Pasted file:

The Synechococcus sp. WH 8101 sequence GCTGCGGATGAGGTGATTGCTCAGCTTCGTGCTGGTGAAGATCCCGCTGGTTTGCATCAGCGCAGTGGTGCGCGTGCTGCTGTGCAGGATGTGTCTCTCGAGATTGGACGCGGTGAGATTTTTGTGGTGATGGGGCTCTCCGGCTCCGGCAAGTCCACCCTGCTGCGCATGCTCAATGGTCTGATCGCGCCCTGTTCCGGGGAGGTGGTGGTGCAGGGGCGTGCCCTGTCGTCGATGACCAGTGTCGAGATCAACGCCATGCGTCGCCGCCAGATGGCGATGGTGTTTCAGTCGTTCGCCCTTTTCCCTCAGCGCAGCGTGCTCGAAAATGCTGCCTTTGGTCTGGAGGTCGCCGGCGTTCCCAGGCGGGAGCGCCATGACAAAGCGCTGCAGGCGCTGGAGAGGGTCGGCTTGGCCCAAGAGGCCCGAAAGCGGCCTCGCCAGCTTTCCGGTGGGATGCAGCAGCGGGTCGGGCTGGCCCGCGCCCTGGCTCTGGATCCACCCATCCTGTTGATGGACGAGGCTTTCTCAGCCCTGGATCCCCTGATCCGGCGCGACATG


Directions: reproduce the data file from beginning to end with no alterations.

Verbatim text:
The Synechococcus sp. WH 8101 sequence GCTGCGGATGAGGTGATTGCTCAGCTTCGTGCTGGTGAAGATCCCGCTGGTTTGCATCAGCGCAGTGGTGCGCGTGCTGCTGTGCAGGATGTGTCTCTCGAGATTGGACGCGGTGAGATTTTTGTGGTGATGGGGCTCTCCGGCTCCGGCAAGTCCACCCTGCTGCGCATGCTCAATGGTCTGATCGCGCCCTGTTCCGGGGAGGTGGTGGTGCAGGGGCGTGCCCTGTCGTCGATGACCAGTGTCGAGATCAACGCCATGCGTCGCCGCCAGATGGCGATGGTGTTTCAGTCGTTCGCCCTTTTCCCTCAGCGCAGCGTGCTCGAAAATGCTGCCTTTGGTCTGGAGGTCGCCGGCGTTCCCAGGCGGGAGCGCCATGACAAAGCGCTGCAGGCGCTGGAGAGGGTCGGCTTGGCCCAAGAGGCCCGAAAGCGGCCTCGCCAGCTTTCCGGTGGGATGCAGCAGCGGGTCGGGCTGGCCCGCGCCCTGGCTCTGGATCCACCCATCCTGTTGATGGACGAGGCTTTCTCAGCCCTGGATCCCCTGATCCGGCGCGACATG